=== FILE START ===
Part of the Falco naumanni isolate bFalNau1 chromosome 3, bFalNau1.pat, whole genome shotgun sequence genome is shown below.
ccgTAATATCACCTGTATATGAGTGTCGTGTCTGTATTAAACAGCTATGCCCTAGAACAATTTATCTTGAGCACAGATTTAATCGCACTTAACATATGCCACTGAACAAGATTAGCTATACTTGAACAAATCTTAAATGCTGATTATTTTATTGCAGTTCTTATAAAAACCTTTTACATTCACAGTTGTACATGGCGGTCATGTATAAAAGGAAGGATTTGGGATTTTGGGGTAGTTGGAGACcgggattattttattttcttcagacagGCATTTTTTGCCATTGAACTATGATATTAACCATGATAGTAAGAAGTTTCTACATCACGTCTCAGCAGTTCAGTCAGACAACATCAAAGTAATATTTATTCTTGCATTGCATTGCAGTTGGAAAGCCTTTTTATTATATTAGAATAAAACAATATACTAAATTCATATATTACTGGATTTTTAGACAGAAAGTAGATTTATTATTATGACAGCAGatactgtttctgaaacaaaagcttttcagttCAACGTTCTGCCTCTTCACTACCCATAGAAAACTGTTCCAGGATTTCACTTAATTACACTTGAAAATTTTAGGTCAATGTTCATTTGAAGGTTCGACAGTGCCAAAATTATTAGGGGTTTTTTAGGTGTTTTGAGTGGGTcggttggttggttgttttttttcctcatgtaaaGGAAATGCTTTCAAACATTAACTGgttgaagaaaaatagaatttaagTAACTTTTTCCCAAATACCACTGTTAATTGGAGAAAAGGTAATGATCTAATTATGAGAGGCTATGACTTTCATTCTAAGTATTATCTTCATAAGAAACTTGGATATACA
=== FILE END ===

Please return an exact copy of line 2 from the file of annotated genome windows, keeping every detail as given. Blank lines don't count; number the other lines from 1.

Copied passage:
ccgTAATATCACCTGTATATGAGTGTCGTGTCTGTATTAAACAGCTATGCCCTAGAACAATTTATCTTGAGCACAGATTTAATCGCACTTAACATATGCCACTGAACAAGATTAGCTATACTTGAACAAATCTTAAATGCTGATTATTTTATTGCAGTTCTTATAAAAACCTTTTACATTCACAGTTGTACATGGCGGTCATGTATAAAAGGAAGGATTTGGGATTTTGGGGTAGTTGGAGACcgggattattttattttcttcagacagGCATTTTTTGCCATTGAACTATGATATTAACCATGATAGTAAGAAGTTTCTACATCACGTCTCAGCAGTTCAGTCAGACAACATCAAAGTAATATTTATTCTTGCATTGCATTGCAGTTGGAAAGCCTTTTTATTATATTAGAATAAAACAATATACTAAATTCATATATTACTGGATTTTTAGACAGAAAGTAGATTTATTATTATGACAGCAGatactgtttctgaaacaaaagcttttcagttCAACGTTCTGCCTCTTCACTACCCATAGAAAACTGTTCCAGGATTTCACTTAATTACACTTGAAAATTTTAGGTCAATGTTCATTTGAAGGTTCGACAGTGCCAAAATTATTAGGGGTTTTTTAGGTGTTTTGAGTGGGTcggttggttggttgttttttttcctcatgtaaaGGAAATGCTTTCAAACATTAACTGgttgaagaaaaatagaatttaagTAACTTTTTCCCAAATACCACTGTTAATTGGAGAAAAGGTAATGATCTAATTATGAGAGGCTATGACTTTCATTCTAAGTATTATCTTCATAAGAAACTTGGATATACA